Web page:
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par douarche - publié le






Carine Douarche
Eric Raspaud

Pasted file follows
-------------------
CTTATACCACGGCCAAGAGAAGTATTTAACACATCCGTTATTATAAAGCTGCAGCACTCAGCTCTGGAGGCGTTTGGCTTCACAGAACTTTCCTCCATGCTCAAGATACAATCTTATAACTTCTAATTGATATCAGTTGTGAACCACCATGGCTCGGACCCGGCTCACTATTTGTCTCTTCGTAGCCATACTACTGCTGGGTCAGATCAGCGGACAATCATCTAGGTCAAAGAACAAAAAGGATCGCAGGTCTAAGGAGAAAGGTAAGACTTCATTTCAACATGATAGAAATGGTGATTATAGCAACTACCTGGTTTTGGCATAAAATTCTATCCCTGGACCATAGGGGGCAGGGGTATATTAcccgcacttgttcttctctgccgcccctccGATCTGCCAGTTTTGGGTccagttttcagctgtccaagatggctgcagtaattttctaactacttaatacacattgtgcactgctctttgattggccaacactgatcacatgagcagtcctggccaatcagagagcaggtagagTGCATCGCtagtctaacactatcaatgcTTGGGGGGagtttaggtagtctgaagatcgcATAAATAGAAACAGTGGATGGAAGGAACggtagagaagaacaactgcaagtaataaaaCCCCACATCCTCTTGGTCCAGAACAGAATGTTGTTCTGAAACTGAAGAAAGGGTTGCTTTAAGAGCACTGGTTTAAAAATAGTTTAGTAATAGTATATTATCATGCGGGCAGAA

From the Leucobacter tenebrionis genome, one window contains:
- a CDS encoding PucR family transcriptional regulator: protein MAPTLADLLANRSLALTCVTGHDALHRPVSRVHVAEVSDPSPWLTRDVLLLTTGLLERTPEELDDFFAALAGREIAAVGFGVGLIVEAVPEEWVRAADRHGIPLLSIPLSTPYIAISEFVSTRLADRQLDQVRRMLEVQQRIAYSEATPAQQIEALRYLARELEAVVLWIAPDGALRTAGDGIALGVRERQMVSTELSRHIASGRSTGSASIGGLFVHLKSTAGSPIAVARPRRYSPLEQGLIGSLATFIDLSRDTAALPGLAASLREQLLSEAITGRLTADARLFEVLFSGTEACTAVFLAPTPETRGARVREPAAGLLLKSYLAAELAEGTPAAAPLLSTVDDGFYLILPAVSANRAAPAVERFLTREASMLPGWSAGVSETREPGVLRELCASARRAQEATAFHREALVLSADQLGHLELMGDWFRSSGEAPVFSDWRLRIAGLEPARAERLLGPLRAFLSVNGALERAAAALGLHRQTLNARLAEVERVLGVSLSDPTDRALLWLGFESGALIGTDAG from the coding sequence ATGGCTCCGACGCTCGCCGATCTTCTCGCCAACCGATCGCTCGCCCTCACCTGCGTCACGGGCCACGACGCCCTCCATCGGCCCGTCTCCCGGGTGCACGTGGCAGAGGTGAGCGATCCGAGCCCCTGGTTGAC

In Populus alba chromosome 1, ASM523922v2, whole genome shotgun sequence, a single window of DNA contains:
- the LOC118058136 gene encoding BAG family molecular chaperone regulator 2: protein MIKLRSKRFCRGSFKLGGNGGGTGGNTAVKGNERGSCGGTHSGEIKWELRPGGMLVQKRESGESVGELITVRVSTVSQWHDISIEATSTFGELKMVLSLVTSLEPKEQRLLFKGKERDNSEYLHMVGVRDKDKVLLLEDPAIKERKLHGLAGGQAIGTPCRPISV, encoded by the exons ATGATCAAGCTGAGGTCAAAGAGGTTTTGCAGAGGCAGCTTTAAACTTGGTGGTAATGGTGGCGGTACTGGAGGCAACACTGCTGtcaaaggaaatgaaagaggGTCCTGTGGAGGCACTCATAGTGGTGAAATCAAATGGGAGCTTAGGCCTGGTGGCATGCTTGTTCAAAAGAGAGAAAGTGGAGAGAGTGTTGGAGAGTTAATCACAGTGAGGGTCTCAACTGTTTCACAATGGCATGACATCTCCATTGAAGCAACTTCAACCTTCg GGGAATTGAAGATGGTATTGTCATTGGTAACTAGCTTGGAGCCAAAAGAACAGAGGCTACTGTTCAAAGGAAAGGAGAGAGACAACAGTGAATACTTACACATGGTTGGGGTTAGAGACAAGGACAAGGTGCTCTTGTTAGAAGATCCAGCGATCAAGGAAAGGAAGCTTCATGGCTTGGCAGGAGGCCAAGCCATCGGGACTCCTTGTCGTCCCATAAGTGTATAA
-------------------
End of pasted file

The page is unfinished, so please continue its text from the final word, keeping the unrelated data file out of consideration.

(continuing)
Bacteria are unicellular prokaryotic microorganisms. They are ubiquitous and constitute a large part of the terrestrial biomass. Bacteria live as individuals interacting with their environment during the planktonic phase but prefer most of the time to self-organize in a collective manner in complex architectures adsorbed on interfaces, the so-called biofilms. During biofilms formation, bacteria produce an extracellular matrix made of macromolecules allowing cohesion in the bacterial community. These biofilms assemble in aqueous environments on solid, inert or living surfaces or at liquid/air interfaces. We started a project to study the elasticity of this material, its dynamics (from the individual cell to the collective movements) and the structuration of the biofilms during their development. Bacteria consume chemical energy to form the colony and they also differentiate within the system. Their states depend on multiple factors like the concentrations of nutrients and oxygen whose spatial and temporal distributions are non homogeneous and vary with time. For these reasons, bacteria in colony like most of living system in nature are examples of non-equilibrium systems. Theroretical aspects of the mechanics and geometry of fluid and elastic membranes are also considered.